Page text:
ImageOne of the more popular uses for the Mac minis in our data center is to run a web server. The minis have incredible performance for this service. At one point, I was serving 3.5 million hits per month off of one G4 server. The Intel minis are naturally much better with more RAM allowed.

Mac OS X makes it easier to get a web site up and running. In this video, I show you how to enable the service, where to change web site documents, and how to test that it’s working.

In the video, I mention a few links. I’ll list them here:

DNSMadeEasy.com – a great service for DNS
More Info on Apache

And now a link to the video: Enable the Web Server (option+click to download)

If you have questions or comments on the video, you can send them via twitter (@macminicolo) or using our contact page.

ImageSecure Shell or SSH is a network protocol that allows data to be exchanged using a secure channel between two networked devices. It’s used mostly to access Unix or Linux commands, and is a secure way to send text like passwords and other private data.

In this video, we focus on SSH We look at enabling the SSH service, connecting to the server, and we show a couple uses for it. These uses include restarting the Screen Sharing service, and connecting with SFTP.

In the video, I mention a few links. I’ll list them here:

Enable Screen Sharing or ARD Via SSH
Transmit FTP client

And now a link to the video: Enable and Use SSH (option+click to download)

If you have questions or comments on the video, you can send them via twitter (@macminicolo) or using our contact page.

ImageOnce the Mac mini is placed into the data center, Leopard provides a Screen Sharing application that works really well. In this video, we’ll look at connecting with this Screen Sharing app.

This video assumes the Mac mini is setup using the techniques in the Initial Setup video. In that video, we configured the Screen Sharing server. We’ll show where that is located in this video, but you won’t be able to connect if it wasn’t enabled previously.

And now a link to the video: Connect With Screen Sharing (option+click to download)

If you have questions or comments on the video, you can send them via twitter (@macminicolo) or using our contact page.

ImageWhen it comes to running a server, the initial setup is the most boring but the most important. You want to make sure your machine starts up and stays up while it’s doing it’s server duties.

In this video, we’ll work with a brand new Mac mini and get it to a point where it’s ready to start up and starting working with as a server. The majority of the work will be done in the System Preferences.

So, the steps are simple and probably known by most already. But, after setting up hundreds of Mac minis over the years, these are the best settings and tips we’ve found. All the other movies from this point will begin assuming you’ve set up the machine this way.

And now a link to the video: Initial Setup of a Mac Server (option+click to download)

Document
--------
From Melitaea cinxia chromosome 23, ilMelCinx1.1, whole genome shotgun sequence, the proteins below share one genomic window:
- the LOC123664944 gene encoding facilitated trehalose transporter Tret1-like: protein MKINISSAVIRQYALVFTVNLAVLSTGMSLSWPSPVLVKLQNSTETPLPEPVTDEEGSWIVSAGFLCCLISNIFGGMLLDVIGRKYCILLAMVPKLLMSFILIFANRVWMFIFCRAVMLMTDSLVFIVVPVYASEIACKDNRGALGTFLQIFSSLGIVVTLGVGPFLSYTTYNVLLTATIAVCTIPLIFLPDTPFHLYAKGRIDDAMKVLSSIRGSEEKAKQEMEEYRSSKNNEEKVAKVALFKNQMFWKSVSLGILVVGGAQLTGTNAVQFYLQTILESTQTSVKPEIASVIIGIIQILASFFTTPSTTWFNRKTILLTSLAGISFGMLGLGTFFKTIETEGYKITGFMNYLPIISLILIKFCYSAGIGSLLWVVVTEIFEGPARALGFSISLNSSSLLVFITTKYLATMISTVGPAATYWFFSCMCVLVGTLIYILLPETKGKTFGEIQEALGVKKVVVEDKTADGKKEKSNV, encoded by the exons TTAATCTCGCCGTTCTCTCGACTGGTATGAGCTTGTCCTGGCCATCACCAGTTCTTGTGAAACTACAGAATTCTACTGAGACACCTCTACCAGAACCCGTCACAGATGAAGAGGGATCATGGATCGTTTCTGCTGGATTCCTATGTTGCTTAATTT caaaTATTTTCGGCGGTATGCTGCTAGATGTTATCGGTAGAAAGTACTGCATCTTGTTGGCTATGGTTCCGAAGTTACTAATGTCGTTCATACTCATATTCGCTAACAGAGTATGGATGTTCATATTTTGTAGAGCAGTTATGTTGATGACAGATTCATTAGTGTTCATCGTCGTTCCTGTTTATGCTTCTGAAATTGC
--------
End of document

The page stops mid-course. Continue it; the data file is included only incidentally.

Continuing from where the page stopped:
If you have questions or comments on the video, you can send them via twitter (@macminicolo) or using our contact page.

ImageA few years ago, I did a series of video tutorials on how to build a Mac server. These videos focused on OS X included software, free software, or very inexpensive software. We looked at tasks like setting up the server, running a website or multiple websites, running a file server, etc. This series proved to be very popular, ending with a list of 16,000 subscribers. We still receive plenty of emails both asking for further tips, or just thanking us for the videos.

I’ve decided to start a new series covering the same topics and some new ones. The reason is because since the last series was completed, the Mac mini has been updated in both hardware and software. Leopard changes some procedures that were show in the older videos. (which were done on Tiger.) Also, the newest hardware offers some additional options.

While these video tutorials will use a Mac mini as the server, they’ll also be of use to other folks who have extra Mac hardware that they’d like to get setup as a server. The steps in the video will be very simple, and should be sufficient training for even a novice. And since we use included, free, or very inexpensive software, it shouldn’t leave anyone out on price. Each post will include a link list as well.

There are a few ways to get notified when these videos are posted. You can get updates by email, subscribe to the Far Away Mac RSS Feed or follow us on Twitter where we’ll tweet each time a video is posted. If you have questions or comments on the video, you can send them via twitter (@macminicolo) or using our contact page.

I’ll list the videos on this post as they become available:

Initial Setup of the Mac
Connect with Screen Sharing
Enable and use SSH
Enable the Web Server
Multiple IP Addresses on One Mac